Project Zero: Show Google's bug-hunting scheme some love

So Google reminds us that it has invested heavily in security, including encrypting data as it moves between datacentres, and is now looking towards securing stuff by other people on the Internet.

In a recent blog post, Google revealed researchers had already been spending time looking for vulnerabilities (the discovery of the well-publicised Heartbleed bug was largely down to Google's involvement) and that part-time researchers are becoming part of a full-time unit known as Project Zero.

The Google promise of responsible disclosure is a good one, with bug reports to the vendor only and no public disclosure until a patch has been released.

These folk will be employed to look for vulnerabilities within the wider Internet, zero-day hunters in other words. Bravo, you might think. Well done Google for doing something to make things more secure for all of us.

Yet the news was immediately pounced upon by the naysayers, with numerous comments from people telling Google to get its own house in order first before turning its attention outwards, with liberal mentions of Chrome vulnerabilities and NSA involvement being bandied around.

I, however, was not one of them. Sure, Google could have handled vulnerability discovery and patching in its own products better, but how does that invalidate it establishing a team of very experienced bug-hunters to go out there and find zero-days?

As for the NSA allegations, which centre around Google "willingly" co-operating with the US security agency to give them access to our data, that was merely Google reacting to its legal obligations when presented with a court order. And again, this has absolutely no impact upon whether Project Zero is a good thing or, indeed, a workable idea.

And there, dear reader, we find the real question that should be asked: can Project Zero deliver? Google has already hired some good people, with a well-documented track record in bug hunting, and that's a good start.

However, zero-day research teams are not a new thing, they have been around for many years and zero-days still exist. The Google promise of responsible disclosure is a good one, with bug reports to the vendor only and no public disclosure until a patch has been released. What worries me is how long that patch will take to roll out.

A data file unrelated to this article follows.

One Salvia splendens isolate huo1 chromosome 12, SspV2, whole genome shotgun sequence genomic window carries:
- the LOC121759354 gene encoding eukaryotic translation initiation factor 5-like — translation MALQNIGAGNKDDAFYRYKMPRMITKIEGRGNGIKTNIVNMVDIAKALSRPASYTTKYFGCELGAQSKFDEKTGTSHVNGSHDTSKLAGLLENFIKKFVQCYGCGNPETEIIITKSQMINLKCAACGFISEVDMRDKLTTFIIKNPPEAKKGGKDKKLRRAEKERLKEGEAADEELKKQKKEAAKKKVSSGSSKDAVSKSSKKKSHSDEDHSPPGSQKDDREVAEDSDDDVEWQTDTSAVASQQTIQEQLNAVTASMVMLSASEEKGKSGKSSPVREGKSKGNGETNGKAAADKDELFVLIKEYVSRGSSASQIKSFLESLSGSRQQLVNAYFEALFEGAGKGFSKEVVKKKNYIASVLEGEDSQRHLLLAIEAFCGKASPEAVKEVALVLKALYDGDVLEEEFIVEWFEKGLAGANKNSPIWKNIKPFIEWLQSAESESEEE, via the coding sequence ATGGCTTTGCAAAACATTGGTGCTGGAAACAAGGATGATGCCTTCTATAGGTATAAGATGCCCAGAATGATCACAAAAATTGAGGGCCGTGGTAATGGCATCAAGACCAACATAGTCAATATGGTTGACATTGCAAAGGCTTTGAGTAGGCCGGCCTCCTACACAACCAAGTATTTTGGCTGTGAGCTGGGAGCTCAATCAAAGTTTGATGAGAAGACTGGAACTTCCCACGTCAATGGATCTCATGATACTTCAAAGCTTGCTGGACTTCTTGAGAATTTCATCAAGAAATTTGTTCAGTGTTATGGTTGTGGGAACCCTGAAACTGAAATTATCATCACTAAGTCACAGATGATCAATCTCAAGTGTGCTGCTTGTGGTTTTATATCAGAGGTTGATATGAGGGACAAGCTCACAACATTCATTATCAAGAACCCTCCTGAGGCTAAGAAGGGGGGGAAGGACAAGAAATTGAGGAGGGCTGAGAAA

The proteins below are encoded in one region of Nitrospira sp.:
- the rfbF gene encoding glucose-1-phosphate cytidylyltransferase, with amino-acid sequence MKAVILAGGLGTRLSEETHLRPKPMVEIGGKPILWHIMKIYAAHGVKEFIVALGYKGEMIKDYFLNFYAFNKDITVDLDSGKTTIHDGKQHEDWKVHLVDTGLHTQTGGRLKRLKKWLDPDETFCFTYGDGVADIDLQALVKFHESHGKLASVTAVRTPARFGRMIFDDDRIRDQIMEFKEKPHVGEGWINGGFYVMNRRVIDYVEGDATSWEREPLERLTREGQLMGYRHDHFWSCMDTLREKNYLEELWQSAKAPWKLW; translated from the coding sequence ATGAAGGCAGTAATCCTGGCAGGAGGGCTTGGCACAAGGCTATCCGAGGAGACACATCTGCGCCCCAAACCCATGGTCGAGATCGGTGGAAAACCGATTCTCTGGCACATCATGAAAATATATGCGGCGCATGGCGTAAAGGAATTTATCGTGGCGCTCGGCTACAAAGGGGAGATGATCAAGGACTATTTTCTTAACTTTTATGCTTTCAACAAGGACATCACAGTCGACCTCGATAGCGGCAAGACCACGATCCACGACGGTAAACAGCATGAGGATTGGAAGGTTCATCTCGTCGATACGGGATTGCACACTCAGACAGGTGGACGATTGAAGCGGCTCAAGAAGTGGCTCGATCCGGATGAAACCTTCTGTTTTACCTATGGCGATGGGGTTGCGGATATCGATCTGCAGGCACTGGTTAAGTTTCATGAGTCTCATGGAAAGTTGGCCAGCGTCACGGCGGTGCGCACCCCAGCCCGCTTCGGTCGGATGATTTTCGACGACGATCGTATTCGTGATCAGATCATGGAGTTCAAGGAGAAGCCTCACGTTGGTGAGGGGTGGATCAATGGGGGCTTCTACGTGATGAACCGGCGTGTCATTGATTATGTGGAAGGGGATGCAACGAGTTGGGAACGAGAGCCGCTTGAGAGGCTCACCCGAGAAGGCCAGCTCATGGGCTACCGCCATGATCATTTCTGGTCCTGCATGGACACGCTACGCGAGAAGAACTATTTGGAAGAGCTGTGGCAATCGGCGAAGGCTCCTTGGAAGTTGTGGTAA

Maybe the haters had a point when talking about time to fix problems with Google Chrome, as that left users exposed to vulnerabilities in the meantime.

That's a hurdle any vulnerability research team has to clear. It's not just a matter of finding zero-days but getting vendors to patch them in as short a time as possible. Maybe Google, being the giant that it is, will have more clout in persuading vendors to act more quickly than they do presently.

Davey Winder

Davey is a three-decade veteran technology journalist specialising in cybersecurity and privacy matters and has been a Contributing Editor at PC Pro magazine since the first issue was published in 1994. He's also a Senior Contributor at Forbes, and co-founder of the Forbes Straight Talking Cyber video project that won the ‘Most Educational Content’ category at the 2021 European Cybersecurity Blogger Awards.

Davey has also picked up many other awards over the years, including the Security Serious ‘Cyber Writer of the Year’ title in 2020. As well as being the only three-time winner of the BT Security Journalist of the Year award (2006, 2008, 2010) Davey was also named BT Technology Journalist of the Year in 1996 for a forward-looking feature in PC Pro Magazine called ‘Threats to the Internet.’ In 2011 he was honoured with the Enigma Award for a lifetime contribution to IT security journalism which, thankfully, didn’t end his ongoing contributions - or his life for that matter.

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